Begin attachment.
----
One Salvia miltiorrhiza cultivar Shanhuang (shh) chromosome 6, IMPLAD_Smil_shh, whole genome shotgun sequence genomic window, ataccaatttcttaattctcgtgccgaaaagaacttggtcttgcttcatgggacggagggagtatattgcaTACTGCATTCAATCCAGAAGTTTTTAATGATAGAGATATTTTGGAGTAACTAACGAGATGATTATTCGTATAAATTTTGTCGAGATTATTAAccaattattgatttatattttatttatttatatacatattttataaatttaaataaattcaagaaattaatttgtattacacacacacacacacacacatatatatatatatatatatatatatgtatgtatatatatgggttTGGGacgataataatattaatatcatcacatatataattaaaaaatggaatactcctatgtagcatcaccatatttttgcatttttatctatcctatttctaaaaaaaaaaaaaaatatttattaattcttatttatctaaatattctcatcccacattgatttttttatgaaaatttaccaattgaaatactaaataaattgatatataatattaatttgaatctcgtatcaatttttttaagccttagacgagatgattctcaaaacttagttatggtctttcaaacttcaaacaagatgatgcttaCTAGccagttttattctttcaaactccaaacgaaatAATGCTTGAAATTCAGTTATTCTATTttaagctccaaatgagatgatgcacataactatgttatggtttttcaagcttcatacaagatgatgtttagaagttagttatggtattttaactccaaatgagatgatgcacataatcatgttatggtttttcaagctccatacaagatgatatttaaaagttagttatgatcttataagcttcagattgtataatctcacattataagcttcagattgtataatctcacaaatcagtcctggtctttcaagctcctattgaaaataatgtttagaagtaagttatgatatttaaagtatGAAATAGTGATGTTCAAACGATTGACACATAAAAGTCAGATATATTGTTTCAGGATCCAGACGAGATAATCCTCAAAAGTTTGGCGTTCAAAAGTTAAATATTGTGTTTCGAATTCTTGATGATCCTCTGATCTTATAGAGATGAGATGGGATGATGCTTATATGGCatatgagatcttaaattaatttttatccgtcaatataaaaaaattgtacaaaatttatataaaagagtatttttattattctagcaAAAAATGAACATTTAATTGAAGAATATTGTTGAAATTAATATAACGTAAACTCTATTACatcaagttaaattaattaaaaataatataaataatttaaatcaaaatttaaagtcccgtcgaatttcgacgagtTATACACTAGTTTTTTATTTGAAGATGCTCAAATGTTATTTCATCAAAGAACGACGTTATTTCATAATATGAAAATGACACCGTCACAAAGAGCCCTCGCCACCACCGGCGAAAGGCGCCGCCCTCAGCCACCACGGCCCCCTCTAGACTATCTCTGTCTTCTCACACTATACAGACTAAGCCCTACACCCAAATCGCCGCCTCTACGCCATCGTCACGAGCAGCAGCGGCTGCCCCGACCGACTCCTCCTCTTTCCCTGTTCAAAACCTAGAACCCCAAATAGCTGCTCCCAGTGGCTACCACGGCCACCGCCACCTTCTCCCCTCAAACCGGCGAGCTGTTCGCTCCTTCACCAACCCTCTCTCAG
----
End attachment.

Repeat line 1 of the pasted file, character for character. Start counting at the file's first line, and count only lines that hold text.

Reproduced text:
One Salvia miltiorrhiza cultivar Shanhuang (shh) chromosome 6, IMPLAD_Smil_shh, whole genome shotgun sequence genomic window, ataccaatttcttaattctcgtgccgaaaagaacttggtcttgcttcatgggacggagggagtatattgcaTACTGCATTCAATCCAGAAGTTTTTAATGATAGAGATATTTTGGAGTAACTAACGAGATGATTATTCGTATAAATTTTGTCGAGATTATTAAccaattattgatttatattttatttatttatatacatattttataaatttaaataaattcaagaaattaatttgtattacacacacacacacacacacatatatatatatatatatatatatatgtatgtatatatatgggttTGGGacgataataatattaatatcatcacatatataattaaaaaatggaatactcctatgtagcatcaccatatttttgcatttttatctatcctatttctaaaaaaaaaaaaaaatatttattaattcttatttatctaaatattctcatcccacattgatttttttatgaaaatttaccaattgaaatactaaataaattgatatataatattaatttgaatctcgtatcaatttttttaagccttagacgagatgattctcaaaacttagttatggtctttcaaacttcaaacaagatgatgcttaCTAGccagttttattctttcaaactccaaacgaaatAATGCTTGAAATTCAGTTATTCTATTttaagctccaaatgagatgatgcacataactatgttatggtttttcaagcttcatacaagatgatgtttagaagttagttatggtattttaactccaaatgagatgatgcacataatcatgttatggtttttcaagctccatacaagatgatatttaaaagttagttatgatcttataagcttcagattgtataatctcacattataagcttcagattgtataatctcacaaatcagtcctggtctttcaagctcctattgaaaataatgtttagaagtaagttatgatatttaaagtatGAAATAGTGATGTTCAAACGATTGACACATAAAAGTCAGATATATTGTTTCAGGATCCAGACGAGATAATCCTCAAAAGTTTGGCGTTCAAAAGTTAAATATTGTGTTTCGAATTCTTGATGATCCTCTGATCTTATAGAGATGAGATGGGATGATGCTTATATGGCatatgagatcttaaattaatttttatccgtcaatataaaaaaattgtacaaaatttatataaaagagtatttttattattctagcaAAAAATGAACATTTAATTGAAGAATATTGTTGAAATTAATATAACGTAAACTCTATTACatcaagttaaattaattaaaaataatataaataatttaaatcaaaatttaaagtcccgtcgaatttcgacgagtTATACACTAGTTTTTTATTTGAAGATGCTCAAATGTTATTTCATCAAAGAACGACGTTATTTCATAATATGAAAATGACACCGTCACAAAGAGCCCTCGCCACCACCGGCGAAAGGCGCCGCCCTCAGCCACCACGGCCCCCTCTAGACTATCTCTGTCTTCTCACACTATACAGACTAAGCCCTACACCCAAATCGCCGCCTCTACGCCATCGTCACGAGCAGCAGCGGCTGCCCCGACCGACTCCTCCTCTTTCCCTGTTCAAAACCTAGAACCCCAAATAGCTGCTCCCAGTGGCTACCACGGCCACCGCCACCTTCTCCCCTCAAACCGGCGAGCTGTTCGCTCCTTCACCAACCCTCTCTCAG